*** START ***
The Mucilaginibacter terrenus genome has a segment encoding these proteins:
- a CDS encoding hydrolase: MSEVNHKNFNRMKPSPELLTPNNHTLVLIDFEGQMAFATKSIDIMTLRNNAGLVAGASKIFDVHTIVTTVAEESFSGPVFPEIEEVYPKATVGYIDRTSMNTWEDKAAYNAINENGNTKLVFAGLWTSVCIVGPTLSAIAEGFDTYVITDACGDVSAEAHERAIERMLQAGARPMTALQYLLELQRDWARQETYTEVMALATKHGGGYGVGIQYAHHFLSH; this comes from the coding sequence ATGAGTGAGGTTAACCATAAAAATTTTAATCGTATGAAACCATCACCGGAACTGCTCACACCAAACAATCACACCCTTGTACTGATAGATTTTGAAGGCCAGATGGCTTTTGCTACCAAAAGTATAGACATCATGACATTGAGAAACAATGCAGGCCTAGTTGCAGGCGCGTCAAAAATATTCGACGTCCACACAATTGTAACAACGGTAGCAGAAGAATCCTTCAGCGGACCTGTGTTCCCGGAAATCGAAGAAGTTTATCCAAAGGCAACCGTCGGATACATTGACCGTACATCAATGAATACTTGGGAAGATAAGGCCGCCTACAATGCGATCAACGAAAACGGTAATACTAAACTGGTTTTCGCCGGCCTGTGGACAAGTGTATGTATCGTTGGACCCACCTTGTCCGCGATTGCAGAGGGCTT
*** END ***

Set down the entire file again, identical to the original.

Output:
The Mucilaginibacter terrenus genome has a segment encoding these proteins:
- a CDS encoding hydrolase: MSEVNHKNFNRMKPSPELLTPNNHTLVLIDFEGQMAFATKSIDIMTLRNNAGLVAGASKIFDVHTIVTTVAEESFSGPVFPEIEEVYPKATVGYIDRTSMNTWEDKAAYNAINENGNTKLVFAGLWTSVCIVGPTLSAIAEGFDTYVITDACGDVSAEAHERAIERMLQAGARPMTALQYLLELQRDWARQETYTEVMALATKHGGGYGVGIQYAHHFLSH; this comes from the coding sequence ATGAGTGAGGTTAACCATAAAAATTTTAATCGTATGAAACCATCACCGGAACTGCTCACACCAAACAATCACACCCTTGTACTGATAGATTTTGAAGGCCAGATGGCTTTTGCTACCAAAAGTATAGACATCATGACATTGAGAAACAATGCAGGCCTAGTTGCAGGCGCGTCAAAAATATTCGACGTCCACACAATTGTAACAACGGTAGCAGAAGAATCCTTCAGCGGACCTGTGTTCCCGGAAATCGAAGAAGTTTATCCAAAGGCAACCGTCGGATACATTGACCGTACATCAATGAATACTTGGGAAGATAAGGCCGCCTACAATGCGATCAACGAAAACGGTAATACTAAACTGGTTTTCGCCGGCCTGTGGACAAGTGTATGTATCGTTGGACCCACCTTGTCCGCGATTGCAGAGGGCTT